korean beautycare

On The Rise: How Korean Beauty Is Dominating The Western Beauty Market & What This Shows For The Future Of The Industry


You don’t have to be a beauty guru or know your salicylic acid from your glycolic acids to know the international cult status that the South Korean beauty market has amassed over the past few years. From the exporting culture of K-Pop and Korean food, Korean beauty has paved the way as South Korea’s main export. Sheet masks, BB and CC creams, snail masks and facial mists are just a few of the modern K-beauty innovations to be hailed as the next best thing by the likes of Vogue, Cosmopolitan and Elle. But what is Korean beautycare, and how has it built up such a cult following in the West? We dove right in to see the impact this Eastern style of beauty is having on a Western market.

what is korean beauty

What is Korean beauty?

Korean beautycare (or K-beauty) products consist of high quality, innovative concoctions that involve exotic ingredients like snail mucus, plant essences and even placenta, cutely packaged with sensorial cues to create a luxury product with an affordable price tag. Standing apart from its peers, K-beauty is marketed on social media platforms with buzz words that are aimed at a generation with an ever-evolving palate for the next best thing – and with all these clever marketing tactics in play, it’s hardly a surprise that Korean beauty has become the sensation it is today.

Korean brands are known for offering “prestige-quality” products at a mass-market price point; for instance, a high-quality moisturiser that could be sold in the US for $50-200 are sold for as little as $10-$20 in Korea. Even with lower price points, there’s no impact on the consumer spend, as Korean women are reported to still spend more than twice as much on skincare as American women per capita. Even Korea’s male population are fully immersed in the beauty industry, reportedly spending more on skincare than males in any other country in the world.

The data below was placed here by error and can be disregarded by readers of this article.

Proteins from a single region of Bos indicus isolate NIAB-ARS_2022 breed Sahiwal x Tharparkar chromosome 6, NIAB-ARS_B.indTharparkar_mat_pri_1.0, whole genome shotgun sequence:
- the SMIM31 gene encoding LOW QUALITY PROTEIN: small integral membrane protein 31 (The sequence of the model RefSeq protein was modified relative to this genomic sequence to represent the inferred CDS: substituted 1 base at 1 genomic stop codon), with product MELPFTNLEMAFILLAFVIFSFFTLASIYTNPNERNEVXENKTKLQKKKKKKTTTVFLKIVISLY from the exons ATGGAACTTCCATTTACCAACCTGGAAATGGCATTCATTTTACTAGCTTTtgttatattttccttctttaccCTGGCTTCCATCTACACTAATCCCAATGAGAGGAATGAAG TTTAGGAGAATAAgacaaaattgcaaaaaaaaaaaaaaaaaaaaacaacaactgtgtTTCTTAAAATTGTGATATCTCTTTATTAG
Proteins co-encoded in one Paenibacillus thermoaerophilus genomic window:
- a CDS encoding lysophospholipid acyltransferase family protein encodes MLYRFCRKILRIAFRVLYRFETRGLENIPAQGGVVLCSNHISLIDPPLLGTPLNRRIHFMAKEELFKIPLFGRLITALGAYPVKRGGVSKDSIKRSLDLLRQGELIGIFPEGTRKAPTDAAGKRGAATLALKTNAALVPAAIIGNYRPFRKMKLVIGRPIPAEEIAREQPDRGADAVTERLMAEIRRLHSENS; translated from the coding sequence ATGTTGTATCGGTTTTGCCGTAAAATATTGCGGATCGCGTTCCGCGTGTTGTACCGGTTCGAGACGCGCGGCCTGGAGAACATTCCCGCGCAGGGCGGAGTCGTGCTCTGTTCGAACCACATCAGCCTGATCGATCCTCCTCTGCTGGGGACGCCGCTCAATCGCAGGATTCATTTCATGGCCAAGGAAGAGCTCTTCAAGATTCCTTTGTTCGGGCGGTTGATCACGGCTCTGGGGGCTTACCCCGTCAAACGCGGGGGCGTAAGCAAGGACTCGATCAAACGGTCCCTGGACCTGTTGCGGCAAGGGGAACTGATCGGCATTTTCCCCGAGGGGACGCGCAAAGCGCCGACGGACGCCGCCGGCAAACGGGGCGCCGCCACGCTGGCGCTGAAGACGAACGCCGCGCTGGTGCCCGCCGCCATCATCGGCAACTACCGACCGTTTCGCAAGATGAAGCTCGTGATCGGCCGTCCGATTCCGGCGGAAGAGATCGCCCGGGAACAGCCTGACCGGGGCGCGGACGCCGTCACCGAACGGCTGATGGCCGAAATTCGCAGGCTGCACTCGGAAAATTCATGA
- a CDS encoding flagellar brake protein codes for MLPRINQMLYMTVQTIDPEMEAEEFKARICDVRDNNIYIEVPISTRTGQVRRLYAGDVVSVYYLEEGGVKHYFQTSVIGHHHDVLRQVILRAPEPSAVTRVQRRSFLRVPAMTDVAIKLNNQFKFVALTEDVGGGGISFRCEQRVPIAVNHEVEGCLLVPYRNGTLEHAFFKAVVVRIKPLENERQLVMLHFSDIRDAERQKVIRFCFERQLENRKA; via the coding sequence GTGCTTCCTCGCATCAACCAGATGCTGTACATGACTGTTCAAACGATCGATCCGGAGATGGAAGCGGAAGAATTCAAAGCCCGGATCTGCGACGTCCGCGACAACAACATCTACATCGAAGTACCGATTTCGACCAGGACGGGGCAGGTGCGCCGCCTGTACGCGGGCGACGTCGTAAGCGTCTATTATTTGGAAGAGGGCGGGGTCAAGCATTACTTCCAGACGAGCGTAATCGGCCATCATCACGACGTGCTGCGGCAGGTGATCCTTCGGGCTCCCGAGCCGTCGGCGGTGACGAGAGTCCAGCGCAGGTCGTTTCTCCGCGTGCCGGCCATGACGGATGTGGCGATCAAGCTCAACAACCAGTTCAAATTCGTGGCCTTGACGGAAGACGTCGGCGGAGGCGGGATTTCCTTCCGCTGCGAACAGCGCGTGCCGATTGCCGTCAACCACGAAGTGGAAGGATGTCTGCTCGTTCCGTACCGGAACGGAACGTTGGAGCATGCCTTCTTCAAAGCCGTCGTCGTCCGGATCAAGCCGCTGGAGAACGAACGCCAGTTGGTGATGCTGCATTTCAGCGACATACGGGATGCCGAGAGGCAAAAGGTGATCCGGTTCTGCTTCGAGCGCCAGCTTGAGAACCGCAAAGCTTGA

The K-beauty industry offers such a diverse array of choice in the skincare and make-up arena compared to its Western counterparts. With a precise regime that can include up to 10 steps, skincare in Korea is not for the faint-hearted. The roots of this lie in the cultural approach to beauty. Skincare is not seen as a chore in Korea, but instead more of a self-care routine – a time for people to love themselves. Something that is often engrained in them at a young age, the Korean culture is entranced by the pursuit of absolute perfection.

The 10-step routine favoured in South Korea involves a vast range of different product options, and these can include scented and non-scented treatments, oil and water based cleansers, gels and lotions and also mists and overnight face masks. The freedom to find your own perfect cleansing routine combined with such a mammoth choice is what many consumers in the West find so enticing.

korean beauty market

Why is it such a big sector?